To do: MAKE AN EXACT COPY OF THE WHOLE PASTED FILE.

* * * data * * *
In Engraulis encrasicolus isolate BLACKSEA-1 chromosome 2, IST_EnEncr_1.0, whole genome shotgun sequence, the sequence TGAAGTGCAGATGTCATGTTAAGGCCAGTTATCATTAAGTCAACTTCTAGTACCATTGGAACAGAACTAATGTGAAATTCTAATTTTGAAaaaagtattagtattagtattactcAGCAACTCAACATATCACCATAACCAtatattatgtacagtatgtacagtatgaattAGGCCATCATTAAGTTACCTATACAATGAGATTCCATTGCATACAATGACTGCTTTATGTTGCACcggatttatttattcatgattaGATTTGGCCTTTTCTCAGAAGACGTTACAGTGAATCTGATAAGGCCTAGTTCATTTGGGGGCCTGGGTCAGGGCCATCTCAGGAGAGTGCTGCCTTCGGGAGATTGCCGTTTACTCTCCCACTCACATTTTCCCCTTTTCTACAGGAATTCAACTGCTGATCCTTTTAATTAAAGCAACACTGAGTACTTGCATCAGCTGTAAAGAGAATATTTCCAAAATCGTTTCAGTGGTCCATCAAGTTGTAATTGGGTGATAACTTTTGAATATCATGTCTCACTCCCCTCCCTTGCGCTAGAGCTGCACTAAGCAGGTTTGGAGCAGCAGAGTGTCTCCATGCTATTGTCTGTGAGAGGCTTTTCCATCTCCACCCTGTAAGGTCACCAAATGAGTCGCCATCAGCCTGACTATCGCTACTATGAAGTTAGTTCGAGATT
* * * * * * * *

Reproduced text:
In Engraulis encrasicolus isolate BLACKSEA-1 chromosome 2, IST_EnEncr_1.0, whole genome shotgun sequence, the sequence TGAAGTGCAGATGTCATGTTAAGGCCAGTTATCATTAAGTCAACTTCTAGTACCATTGGAACAGAACTAATGTGAAATTCTAATTTTGAAaaaagtattagtattagtattactcAGCAACTCAACATATCACCATAACCAtatattatgtacagtatgtacagtatgaattAGGCCATCATTAAGTTACCTATACAATGAGATTCCATTGCATACAATGACTGCTTTATGTTGCACcggatttatttattcatgattaGATTTGGCCTTTTCTCAGAAGACGTTACAGTGAATCTGATAAGGCCTAGTTCATTTGGGGGCCTGGGTCAGGGCCATCTCAGGAGAGTGCTGCCTTCGGGAGATTGCCGTTTACTCTCCCACTCACATTTTCCCCTTTTCTACAGGAATTCAACTGCTGATCCTTTTAATTAAAGCAACACTGAGTACTTGCATCAGCTGTAAAGAGAATATTTCCAAAATCGTTTCAGTGGTCCATCAAGTTGTAATTGGGTGATAACTTTTGAATATCATGTCTCACTCCCCTCCCTTGCGCTAGAGCTGCACTAAGCAGGTTTGGAGCAGCAGAGTGTCTCCATGCTATTGTCTGTGAGAGGCTTTTCCATCTCCACCCTGTAAGGTCACCAAATGAGTCGCCATCAGCCTGACTATCGCTACTATGAAGTTAGTTCGAGATT